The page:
Disney’s Streaming Ambitions Are Bearing Fruit (NYSE:DIS)
One of the most well-run companies in the world today has got to be The Walt Disney Company (DIS). Even given this, recent events have made the firm unattractive to many investors in the market. In particular, the impact associated with COVID-19 has left the company with a significant drop in sales that analysts can currently only guess at. During these times, it’s easy to write off an opportunity, but in a recent press release the management team at the firm revealed why, yet again, betting against Disney in the long run is a big mistake.
The fact of the matter is that its late-2019 launch of Disney+, its hallmark streaming service, is proving to be far more successful than even the company anticipated. The likely end result here will be positive for the firm, and when you add in to that the fact that recent events outside of management’s control will eventually go away, the upside opportunity for shareholders should not be ignored.
Disney+ is a wild success
When Disney launched its namesake streaming service on November 12th of last year, management had high hopes for the brand. They expected that by 2024 the service would see somewhere between 60 million and 90 million paid subscribers on its platform. If every customer paid the $6.99 per month fee or the $69.99 per year annual subscription rate to participate in the service, annualized revenue with that number of users would range between $4.20 billion and $7.55 billion.
Fast forward to today, and by at least one metric the service is already threatening to hit the bottom end of its range. Just five short months following the launch of Disney+, management announced that it had attracted more than 50 million paid subscribers to the platform. Specific numbers by country were not offered. All we know is that over the past two weeks the platform has launched in a number of countries. These include the UK, Ireland, France, Germany, Italy, Spain, Austria, and Switzerland. Around a week ago, the platform launched in India as well. Since then, it has come to boast 8 million subscribers from that country as well. This is included in the greater than 50 million figure.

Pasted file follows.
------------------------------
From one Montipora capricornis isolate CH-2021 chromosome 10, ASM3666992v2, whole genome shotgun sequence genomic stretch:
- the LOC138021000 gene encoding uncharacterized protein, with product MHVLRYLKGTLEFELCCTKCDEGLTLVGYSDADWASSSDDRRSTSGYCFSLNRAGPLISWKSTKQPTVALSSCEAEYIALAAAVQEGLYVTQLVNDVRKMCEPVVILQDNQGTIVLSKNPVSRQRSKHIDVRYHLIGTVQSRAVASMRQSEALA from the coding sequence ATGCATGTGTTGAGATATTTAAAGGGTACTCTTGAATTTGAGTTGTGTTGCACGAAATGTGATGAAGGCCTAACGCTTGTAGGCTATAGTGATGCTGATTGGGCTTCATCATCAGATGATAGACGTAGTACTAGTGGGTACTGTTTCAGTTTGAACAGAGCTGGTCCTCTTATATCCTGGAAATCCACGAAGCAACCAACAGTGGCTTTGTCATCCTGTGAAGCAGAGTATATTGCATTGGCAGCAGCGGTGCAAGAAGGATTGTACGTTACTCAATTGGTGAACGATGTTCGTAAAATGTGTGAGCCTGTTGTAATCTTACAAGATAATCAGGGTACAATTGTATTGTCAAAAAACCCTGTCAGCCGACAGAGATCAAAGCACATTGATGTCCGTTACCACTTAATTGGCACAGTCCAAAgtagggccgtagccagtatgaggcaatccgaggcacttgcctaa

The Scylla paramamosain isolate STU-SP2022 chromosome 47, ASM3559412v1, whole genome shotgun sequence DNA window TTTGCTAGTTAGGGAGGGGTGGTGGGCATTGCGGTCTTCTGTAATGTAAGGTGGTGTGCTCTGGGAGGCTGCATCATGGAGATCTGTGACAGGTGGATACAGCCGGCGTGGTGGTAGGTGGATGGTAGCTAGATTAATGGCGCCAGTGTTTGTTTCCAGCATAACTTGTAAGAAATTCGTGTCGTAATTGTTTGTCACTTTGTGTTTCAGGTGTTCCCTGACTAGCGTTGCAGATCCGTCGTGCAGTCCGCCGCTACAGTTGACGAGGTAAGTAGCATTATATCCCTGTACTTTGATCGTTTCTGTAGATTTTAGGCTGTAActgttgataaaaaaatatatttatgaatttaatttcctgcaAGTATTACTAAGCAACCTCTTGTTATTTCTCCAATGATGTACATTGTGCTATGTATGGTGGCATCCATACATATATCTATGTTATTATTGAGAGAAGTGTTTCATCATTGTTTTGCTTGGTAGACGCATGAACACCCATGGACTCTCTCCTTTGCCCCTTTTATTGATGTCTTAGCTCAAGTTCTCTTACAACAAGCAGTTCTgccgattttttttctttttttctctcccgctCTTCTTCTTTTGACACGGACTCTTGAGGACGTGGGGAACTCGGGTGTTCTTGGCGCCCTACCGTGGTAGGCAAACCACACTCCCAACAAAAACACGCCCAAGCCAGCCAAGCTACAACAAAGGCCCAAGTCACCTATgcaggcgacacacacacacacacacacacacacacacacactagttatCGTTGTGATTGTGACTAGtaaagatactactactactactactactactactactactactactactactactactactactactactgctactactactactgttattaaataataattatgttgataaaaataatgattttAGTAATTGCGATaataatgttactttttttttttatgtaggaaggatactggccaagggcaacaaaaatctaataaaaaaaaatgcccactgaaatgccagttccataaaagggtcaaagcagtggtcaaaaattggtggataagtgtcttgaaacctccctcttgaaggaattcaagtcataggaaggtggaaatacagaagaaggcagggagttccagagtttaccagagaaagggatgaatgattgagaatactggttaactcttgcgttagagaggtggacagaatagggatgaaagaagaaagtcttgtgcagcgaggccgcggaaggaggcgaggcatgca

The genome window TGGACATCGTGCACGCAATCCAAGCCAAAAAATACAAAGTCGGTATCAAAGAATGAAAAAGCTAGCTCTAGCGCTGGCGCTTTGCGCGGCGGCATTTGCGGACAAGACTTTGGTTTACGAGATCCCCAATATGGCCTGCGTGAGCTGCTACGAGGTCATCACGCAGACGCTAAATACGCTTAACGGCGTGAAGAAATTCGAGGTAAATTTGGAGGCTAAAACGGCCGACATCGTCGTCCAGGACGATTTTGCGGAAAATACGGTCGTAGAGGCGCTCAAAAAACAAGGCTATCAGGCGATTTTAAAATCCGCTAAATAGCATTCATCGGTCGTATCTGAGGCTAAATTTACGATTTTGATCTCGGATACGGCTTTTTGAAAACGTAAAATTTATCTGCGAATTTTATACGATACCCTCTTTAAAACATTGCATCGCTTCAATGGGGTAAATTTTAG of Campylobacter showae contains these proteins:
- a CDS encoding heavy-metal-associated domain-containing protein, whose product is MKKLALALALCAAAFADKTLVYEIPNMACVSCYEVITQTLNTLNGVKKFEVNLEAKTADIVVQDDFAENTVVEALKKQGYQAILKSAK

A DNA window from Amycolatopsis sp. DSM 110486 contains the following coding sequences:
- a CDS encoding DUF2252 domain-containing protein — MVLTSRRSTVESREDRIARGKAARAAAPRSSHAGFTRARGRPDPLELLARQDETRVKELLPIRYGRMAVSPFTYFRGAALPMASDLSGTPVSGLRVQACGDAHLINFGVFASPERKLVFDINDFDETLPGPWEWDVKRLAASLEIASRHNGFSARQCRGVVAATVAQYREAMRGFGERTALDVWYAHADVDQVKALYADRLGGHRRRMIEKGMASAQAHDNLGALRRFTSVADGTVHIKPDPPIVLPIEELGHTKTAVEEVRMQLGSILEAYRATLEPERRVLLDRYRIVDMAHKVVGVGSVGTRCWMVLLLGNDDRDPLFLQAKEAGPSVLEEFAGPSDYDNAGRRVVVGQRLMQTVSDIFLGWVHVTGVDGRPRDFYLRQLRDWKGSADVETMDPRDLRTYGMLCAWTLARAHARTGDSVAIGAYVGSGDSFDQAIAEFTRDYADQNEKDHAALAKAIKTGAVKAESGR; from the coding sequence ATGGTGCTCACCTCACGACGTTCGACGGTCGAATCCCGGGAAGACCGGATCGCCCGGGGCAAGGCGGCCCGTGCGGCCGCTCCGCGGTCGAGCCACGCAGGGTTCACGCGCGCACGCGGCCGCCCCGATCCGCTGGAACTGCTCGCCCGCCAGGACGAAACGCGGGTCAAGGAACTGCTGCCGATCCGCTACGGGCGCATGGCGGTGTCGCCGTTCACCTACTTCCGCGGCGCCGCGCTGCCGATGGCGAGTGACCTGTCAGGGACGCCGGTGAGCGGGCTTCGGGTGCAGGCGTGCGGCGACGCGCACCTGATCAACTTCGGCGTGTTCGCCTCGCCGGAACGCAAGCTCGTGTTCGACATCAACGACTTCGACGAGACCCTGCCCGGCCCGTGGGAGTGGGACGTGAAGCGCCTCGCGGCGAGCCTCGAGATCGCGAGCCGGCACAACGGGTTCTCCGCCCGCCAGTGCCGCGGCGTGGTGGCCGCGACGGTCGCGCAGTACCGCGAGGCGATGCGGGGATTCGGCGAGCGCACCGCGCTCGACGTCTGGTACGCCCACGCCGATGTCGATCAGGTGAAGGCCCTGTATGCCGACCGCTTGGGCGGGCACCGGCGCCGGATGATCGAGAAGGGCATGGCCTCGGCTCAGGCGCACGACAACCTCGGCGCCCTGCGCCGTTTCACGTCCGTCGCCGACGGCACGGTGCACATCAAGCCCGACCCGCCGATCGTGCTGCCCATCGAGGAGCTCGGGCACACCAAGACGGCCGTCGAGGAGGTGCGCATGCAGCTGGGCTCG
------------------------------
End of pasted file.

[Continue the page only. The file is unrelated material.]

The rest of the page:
Given that there are still many countries for Disney to expand its service to, including Japan and eastern European nations, the opportunity for further expansion definitely exists. Add in more growth over time from recently-announced expansions (the aforementioned ones) since further adoption in those markets appears certain, and it’s not unreasonable to think we should comfortably surpass the 60 million lower subscriber threshold before 2020 is over.
Measuring the financial success of Disney+ really is not possible at this time. There are many variables here, including the impact of bundling and regional pricing differences. Let’s consider India as an example. The people there are not paying the equivalent of $6.99 per month or $69.99 per year. The service there is being rolled out as part of Disney’s Hotstar service. The price per month for the Disney+ Hotstar Premium offering is 299 rupees, or about $3.93. The annual charge is 1,499 rupees, or $19.71. Under the Disney+ Hotstar VIP offering, there is no monthly option. The annual one is 399 rupees, or $5.25. This is all a significant discount to what subscribers in the US are being charged. An example in the other direction is the UK. There, pricing is 5.99 pounds per month or 59.99 pounds annually. This translates to $7.46 per month or $74.75 per year.